Productivity is offsetting wage growth

50 years of productivity improvement

There is already a lot of ink about the dangers of rising wages as a source of inflation. The problem with focusing on input costs is that it is incomplete. To fully understand wages and labor, you need to understand the other half of the equation: output.The biggest single output driver today is technological enhancement productivity.

Deciphering how much output the company gets for each dollar of labor helps to answer “Temporary or permanent“Has become a predicament necessary In the media.

To be sure, prices have risen, and some have risen: crude oil prices exceeded $83 and returned to 2015 levels. Consumers are bored at home because of the abundance of cash. Soon after the lockdown, retail sales began to exceed pre-pandemic levels, pushing prices up further. Wages, especially those in the lower half of the economy, have risen; I expect these gains to be sticky.1 For understaffed companies Must hire, $15 an hour is becoming an “unofficial” minimum wage, especially for restaurants and retail stores.

But the current inflation debate is overly focused on price inputs. Lines up on the Pacific Ocean waiting for ships to unload at Long Beach Pier would have a great visual effect, but this may prove to be a temporary phenomenon that will improve on its own. By ignoring output—the income a company earns from labor—we miss the most important part of the inflation equation.

That half is driven by technology.Influence already Deflationary For decades, Because at the same wage level, employees’ work efficiency is much higher. When productivity exceeds the rate of wage growth, the possibility of sustained wage-driven inflation will decrease.

Say differently: Supply chain price increases are often temporary, but productivity increases will continue.

Economist since 1987 Robert Solow quippedYou can see the computer age everywhere, but in productivity statistics. “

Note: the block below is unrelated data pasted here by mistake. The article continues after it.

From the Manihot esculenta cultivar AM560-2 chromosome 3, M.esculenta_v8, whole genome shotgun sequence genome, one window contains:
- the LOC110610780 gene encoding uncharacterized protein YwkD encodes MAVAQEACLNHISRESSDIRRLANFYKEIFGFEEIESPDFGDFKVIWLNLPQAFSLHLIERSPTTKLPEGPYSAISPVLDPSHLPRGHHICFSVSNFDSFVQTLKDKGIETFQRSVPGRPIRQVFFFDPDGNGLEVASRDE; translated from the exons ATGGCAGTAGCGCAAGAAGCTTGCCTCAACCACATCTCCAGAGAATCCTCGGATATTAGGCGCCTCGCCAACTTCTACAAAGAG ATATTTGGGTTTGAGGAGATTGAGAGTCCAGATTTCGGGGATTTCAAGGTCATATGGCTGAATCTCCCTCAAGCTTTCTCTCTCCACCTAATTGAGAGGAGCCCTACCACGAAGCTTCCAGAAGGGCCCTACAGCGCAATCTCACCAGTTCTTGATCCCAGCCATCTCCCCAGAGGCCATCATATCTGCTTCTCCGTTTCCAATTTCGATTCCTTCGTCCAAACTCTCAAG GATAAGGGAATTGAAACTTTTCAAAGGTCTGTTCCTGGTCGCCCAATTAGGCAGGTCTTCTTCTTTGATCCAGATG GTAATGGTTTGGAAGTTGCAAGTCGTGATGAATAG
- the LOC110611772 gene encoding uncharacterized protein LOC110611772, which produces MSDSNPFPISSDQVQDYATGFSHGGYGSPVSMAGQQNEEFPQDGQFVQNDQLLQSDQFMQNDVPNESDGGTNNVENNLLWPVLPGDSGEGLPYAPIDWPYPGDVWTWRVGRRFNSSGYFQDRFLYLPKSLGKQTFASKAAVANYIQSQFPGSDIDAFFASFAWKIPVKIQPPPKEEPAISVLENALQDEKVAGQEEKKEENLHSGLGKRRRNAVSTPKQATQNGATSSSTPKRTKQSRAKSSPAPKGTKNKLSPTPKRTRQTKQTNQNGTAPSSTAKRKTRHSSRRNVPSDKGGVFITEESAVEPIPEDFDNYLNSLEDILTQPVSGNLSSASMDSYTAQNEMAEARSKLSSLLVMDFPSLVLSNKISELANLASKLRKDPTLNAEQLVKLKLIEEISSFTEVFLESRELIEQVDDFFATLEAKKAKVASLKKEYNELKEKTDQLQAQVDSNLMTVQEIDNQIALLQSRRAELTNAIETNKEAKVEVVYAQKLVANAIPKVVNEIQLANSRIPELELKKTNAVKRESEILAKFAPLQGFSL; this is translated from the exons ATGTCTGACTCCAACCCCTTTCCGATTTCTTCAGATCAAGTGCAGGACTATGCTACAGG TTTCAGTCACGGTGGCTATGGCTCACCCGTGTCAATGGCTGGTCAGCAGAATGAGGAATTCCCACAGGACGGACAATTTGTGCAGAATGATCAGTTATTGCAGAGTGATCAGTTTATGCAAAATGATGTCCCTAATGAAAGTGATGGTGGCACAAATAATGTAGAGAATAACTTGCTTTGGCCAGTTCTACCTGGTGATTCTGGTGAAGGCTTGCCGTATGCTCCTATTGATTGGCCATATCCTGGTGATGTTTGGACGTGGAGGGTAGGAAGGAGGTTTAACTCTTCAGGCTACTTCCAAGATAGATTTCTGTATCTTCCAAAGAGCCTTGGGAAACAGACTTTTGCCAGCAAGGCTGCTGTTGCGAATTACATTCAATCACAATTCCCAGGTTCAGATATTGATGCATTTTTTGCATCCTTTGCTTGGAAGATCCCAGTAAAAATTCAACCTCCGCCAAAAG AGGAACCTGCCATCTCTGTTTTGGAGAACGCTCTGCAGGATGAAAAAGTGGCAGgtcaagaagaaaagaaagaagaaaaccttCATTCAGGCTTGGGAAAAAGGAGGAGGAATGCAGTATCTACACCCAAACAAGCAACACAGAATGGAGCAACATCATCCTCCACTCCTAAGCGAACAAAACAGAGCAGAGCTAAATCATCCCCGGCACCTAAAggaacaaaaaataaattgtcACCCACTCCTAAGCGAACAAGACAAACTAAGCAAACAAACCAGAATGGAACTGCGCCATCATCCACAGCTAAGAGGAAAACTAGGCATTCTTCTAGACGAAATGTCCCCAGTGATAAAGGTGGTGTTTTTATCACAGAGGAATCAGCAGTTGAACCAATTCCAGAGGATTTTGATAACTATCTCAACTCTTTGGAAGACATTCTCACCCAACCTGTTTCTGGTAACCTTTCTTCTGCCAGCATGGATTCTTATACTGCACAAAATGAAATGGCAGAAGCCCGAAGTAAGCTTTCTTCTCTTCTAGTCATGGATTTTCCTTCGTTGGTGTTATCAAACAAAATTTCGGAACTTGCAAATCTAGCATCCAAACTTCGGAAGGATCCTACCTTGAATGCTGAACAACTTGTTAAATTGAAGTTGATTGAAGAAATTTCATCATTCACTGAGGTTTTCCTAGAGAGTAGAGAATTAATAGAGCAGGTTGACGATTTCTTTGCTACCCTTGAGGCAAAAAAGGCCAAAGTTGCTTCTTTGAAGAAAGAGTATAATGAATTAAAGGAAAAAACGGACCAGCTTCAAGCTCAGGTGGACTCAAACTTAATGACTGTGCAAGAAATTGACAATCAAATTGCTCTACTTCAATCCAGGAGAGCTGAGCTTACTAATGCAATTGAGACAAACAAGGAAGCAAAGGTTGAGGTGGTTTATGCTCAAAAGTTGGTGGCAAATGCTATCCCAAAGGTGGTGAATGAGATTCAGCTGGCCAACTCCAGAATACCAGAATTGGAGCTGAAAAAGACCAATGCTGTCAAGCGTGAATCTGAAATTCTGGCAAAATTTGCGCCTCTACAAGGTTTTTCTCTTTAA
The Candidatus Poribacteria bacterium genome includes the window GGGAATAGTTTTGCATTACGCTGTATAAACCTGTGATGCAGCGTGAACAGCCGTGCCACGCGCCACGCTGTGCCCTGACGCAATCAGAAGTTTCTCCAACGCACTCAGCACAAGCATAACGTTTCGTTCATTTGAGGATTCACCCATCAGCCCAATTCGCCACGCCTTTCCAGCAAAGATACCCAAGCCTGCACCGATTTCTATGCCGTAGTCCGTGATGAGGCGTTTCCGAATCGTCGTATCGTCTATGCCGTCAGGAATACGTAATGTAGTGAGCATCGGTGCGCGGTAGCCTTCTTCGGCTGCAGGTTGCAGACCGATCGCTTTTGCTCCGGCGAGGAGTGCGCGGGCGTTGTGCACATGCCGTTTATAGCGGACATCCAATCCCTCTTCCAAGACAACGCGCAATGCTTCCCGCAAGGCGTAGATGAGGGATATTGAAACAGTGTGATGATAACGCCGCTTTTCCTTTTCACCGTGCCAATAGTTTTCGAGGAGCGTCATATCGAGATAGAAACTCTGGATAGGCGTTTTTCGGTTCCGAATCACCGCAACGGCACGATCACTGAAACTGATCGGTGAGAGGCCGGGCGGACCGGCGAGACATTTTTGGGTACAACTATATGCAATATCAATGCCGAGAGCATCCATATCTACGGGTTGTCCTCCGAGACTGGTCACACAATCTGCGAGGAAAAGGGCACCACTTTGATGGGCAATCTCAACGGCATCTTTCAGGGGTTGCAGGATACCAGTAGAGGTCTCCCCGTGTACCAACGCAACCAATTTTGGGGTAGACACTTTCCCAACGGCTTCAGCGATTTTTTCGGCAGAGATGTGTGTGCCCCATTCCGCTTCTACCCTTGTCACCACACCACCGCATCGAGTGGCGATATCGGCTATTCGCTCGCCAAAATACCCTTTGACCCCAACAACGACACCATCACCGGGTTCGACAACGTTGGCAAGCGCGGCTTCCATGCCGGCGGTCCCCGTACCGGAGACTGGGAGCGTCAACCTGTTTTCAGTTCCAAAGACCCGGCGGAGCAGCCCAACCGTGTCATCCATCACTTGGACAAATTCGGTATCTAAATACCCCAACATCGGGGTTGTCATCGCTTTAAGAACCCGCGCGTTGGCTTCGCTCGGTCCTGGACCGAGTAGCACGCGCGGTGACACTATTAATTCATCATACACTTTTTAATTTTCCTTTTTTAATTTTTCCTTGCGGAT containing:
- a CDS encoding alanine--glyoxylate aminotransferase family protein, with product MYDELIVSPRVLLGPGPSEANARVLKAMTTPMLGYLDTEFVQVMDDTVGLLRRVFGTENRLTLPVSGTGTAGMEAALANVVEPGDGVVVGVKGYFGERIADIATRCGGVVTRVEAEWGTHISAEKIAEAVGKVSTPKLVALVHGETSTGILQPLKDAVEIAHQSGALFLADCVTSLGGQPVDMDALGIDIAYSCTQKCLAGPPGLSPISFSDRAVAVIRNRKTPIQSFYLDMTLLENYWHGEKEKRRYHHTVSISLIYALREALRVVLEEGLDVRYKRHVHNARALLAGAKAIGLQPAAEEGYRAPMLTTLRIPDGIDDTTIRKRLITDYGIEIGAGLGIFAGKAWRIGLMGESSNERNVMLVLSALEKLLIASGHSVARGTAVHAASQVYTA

This is an old joke: an old fish asked two little fish, “How is the water?” One little fish turned to the other and said, “What the hell is water?

Productivity increases are everywhere, and everywhere, we just ignore them.

do not.

The world today is very different from the world in 1987. Cumulative growth, Mainly driven by computer technology.During the months of the pandemic, when working from home, productivity gains were kicked even higher: labor productivity, metrics Hourly output of all employeesDuring this period, compared with previous years, it has almost tripled.

It’s not just that the productivity of white-collar workers has increased. Almost every field can claim to have improved efficiency and output driven by certain technologies.

Take the restaurant as an example. This is a challenging business and has proven itself particularly resistant to increasing productivity. But even restaurants have adapted and become more efficient, partly because of the industry’s response to Covid. Today, technology dominates almost every aspect of the business, from reservations to menus, to ordering and paying checks. The end result is to provide more meals, higher income per restaurant, and fewer employees.

Similar applications Rethy with Open table Automate the booking process; the QR code eliminates the need for printed menus, allowing instant updates of daily products. The waiter takes orders on the iPad, reducing errors (and wasteful returned dishes).Mobile Point of Sale System (mPOS), such as square or insist Turn the process of paying checks into a single operation instead of a time-consuming three-step transaction. All in all, restaurants supported by modern technology can serve more diners with fewer employees every day. There are upfront costs for technology and continuous training. But the increase in productivity will bring more revenue to the restaurant at a lower total cost.

Multiply that by 100 industries and you will start to see the impact on output.

Productivity is still famous Difficult to measureBut we just need to look around and see how much productivity has increased for each of us in the past few decades. These benefits touched every department and almost all jobs. We found that the difficulty of tracking is more of a measurement problem than a function of productivity itself.

Wage income is a Reboot, And supply chain price increases may prove to be temporary; on the other hand, productivity increases will continue forever. This is the result of deflation, not inflation.

Change the balance of power? (April 16, 2021)

Deflation, interrupted by the spasm of inflation (June 11, 2021)

Inflation reset (June 1, 2021)

Elvis (your waiter) left the building (July 9, 2021)

U.S. wages



1. It can be said that wage increases are just a catch-up, a belated price reset. We can contextualize it in this way: the low minimum wage, which has lagging behind everything else for a long time, artificially suppresses wages and inflation. The current surge in wages shows that the unsustainable low wage rate is no longer sustainable. This is a completely different conversation and it deserves to be published separately.

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